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Could your Images Do More to Help your SEO?

Photo by: Justin Main

As a wedding photographer, I blog every wedding on the following Wednesday.  There are several reasons I have for doing this:

  1. My clients have come to expect it and this process has brought me bookings. Clients know they will receive a “preview” of 80-100 images just FOUR DAYS after their wedding.
  2. It keeps me accountable in my workflow and processing. By making sure I cull each wedding within 24-48 hours, I stay ahead of my editing queue and avoid getting behind.
  3. It keeps my SEO consistent. Even on weekends when I don’t have a wedding, I try to keep up with some sort of wedding-related material each week for #weddingwednesday.

But it’s not just about consistent blogging—every time I post, I make sure that all my images are working hard to improve my website’s SEO. To get the most SEO out of your images, here’s what to do:

Name your photos

The number one mistake I see people make on their websites and blogs is not naming their photos! It’s true that photo recognition software has improved leaps and bounds over the past few years, but for the most part Google cannot “see” your photos unless you tell it what’s in them. By far, the simplest way of doing that is to name the photo something that makes sense.  Everyone always talks about alt tags (which I also use), but by skipping the file naming process, you’re missing a crucial part of SEO.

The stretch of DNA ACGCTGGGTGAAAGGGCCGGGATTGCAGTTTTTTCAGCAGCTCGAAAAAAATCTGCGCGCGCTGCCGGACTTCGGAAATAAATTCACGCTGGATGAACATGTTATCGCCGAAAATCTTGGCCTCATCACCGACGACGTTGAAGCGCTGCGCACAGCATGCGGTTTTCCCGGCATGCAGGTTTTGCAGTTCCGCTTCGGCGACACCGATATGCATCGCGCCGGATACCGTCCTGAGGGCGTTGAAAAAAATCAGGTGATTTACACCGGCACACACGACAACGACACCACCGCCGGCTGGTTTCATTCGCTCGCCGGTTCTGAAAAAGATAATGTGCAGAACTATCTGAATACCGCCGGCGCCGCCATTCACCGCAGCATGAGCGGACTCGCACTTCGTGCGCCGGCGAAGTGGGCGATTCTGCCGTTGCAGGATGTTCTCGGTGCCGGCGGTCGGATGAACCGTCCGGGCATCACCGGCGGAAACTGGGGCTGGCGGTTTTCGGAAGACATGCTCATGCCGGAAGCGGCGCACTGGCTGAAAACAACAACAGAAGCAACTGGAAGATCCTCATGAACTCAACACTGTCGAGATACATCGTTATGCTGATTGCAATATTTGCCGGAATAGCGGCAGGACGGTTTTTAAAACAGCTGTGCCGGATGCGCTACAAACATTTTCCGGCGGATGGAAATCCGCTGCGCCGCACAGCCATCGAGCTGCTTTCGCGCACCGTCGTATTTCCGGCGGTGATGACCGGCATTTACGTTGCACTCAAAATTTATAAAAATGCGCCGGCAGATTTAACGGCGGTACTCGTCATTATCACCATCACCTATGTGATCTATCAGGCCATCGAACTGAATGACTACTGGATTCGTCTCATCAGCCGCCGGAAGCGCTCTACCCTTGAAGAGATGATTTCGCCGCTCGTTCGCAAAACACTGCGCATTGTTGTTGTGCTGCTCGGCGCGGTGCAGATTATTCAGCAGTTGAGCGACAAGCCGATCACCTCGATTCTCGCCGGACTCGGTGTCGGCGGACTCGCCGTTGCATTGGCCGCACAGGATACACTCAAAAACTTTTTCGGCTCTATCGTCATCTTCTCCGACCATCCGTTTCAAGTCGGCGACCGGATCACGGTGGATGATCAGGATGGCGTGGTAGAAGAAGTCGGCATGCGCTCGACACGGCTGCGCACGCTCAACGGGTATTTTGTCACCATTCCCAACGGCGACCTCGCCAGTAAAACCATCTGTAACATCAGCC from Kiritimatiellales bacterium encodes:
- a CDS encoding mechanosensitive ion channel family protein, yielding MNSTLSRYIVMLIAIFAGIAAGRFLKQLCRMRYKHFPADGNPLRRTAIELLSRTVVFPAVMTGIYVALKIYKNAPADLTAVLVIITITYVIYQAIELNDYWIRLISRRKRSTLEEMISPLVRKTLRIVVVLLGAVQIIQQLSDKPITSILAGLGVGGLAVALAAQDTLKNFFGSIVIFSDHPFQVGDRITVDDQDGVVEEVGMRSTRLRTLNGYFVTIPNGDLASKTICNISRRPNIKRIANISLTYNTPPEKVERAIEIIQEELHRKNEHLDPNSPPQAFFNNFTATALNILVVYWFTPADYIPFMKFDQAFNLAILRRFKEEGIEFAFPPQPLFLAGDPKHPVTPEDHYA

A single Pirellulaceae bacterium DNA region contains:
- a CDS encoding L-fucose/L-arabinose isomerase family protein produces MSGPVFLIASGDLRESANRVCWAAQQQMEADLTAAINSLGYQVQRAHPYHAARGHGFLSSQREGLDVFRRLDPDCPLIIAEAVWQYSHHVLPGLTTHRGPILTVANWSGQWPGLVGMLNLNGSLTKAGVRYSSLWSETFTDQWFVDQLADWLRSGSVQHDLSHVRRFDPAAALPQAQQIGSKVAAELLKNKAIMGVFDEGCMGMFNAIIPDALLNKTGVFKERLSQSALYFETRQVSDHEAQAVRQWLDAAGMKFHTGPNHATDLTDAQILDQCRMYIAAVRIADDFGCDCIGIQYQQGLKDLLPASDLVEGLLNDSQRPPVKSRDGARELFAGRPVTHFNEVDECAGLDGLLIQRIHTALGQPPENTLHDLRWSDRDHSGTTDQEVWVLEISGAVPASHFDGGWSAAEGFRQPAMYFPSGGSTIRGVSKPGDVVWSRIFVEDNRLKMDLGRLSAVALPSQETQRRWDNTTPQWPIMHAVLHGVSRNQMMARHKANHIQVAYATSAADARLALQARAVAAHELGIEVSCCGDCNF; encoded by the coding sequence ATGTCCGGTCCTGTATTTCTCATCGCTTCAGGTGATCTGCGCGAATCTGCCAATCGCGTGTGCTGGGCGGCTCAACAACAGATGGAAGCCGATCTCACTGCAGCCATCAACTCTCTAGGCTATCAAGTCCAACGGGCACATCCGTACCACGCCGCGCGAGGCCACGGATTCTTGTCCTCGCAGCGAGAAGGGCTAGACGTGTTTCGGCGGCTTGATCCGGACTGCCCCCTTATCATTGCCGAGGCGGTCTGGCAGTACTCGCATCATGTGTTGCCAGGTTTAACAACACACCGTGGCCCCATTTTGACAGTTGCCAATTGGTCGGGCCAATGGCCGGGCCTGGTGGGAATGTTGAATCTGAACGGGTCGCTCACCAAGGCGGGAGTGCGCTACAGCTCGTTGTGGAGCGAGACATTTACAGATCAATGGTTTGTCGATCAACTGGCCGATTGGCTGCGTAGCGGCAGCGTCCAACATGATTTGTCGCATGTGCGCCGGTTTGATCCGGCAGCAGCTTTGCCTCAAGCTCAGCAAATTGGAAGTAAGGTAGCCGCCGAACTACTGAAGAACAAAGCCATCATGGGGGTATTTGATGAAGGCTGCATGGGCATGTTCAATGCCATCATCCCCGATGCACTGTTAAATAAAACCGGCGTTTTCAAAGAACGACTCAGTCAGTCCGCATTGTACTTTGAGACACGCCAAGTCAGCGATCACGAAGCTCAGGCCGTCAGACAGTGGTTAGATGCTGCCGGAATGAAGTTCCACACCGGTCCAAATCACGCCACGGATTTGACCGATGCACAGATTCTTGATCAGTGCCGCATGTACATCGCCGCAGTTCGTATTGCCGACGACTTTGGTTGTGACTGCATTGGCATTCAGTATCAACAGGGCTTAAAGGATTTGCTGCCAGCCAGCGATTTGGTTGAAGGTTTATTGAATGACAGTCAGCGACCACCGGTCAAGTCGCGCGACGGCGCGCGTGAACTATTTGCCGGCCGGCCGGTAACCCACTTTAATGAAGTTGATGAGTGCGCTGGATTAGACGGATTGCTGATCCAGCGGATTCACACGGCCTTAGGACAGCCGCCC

For my Wednesday blog posts, I process and export roughly 100 images from Lightroom with their given in-camera name. I use a piece of software that exports collages for my blog rather than using single images, so I save the naming for this next step. I create my collages and then export again to give each set of images a unique string of descriptive keywords that will help clients find me. So for example, as a wedding photographer, I always include the venue name, the city, and sometimes the theme or feel of the wedding (i.e. rustic, modern, art deco, etc). I don’t include the couple’s first names in the file name because that’s not something a potential client would be searching for.

Think like your ideal client

That brings up a good question—what will a potential client be searching for? A majority of my clients have found me through Google because they were searching for photos or more information about their particular venue. A few clients have found me because they were just starting their planning and searched for wedding vendors within my city. And a few have even found me because they searched for a particular vendor like a florist, baker, or caterer.

Share the love

Speaking of vendors, I always tag my fellow vendors in each post. This provides lots of outbound links from my site (which is good karma!), and occasionally a vendor will link back to me as well (yay, inbound links!). I get this vendor info by sending a Honeybook questionnaire to my clients before their weddings. Then, I “pre-blog” this info so a chunk of the work is done before the wedding even happens.

Supplying vendor information has also made my site a super useful tool for wedding couples in my area. Whenever I meet with a client, I make sure to tell them that they can use the search bar at the bottom of my website to look for just about any wedding vendor in my area (and some not in my area, too!) and see examples of their work. I LOVE the search function of my Squarespace site and use it ALL the time. You want to see photos of ABC venue? Great! I can search for “ABC venue” and voila!—photos of that place, all decked out for a wedding. It’s a win-win, no-brainer strategy that benefits both me and my clients.

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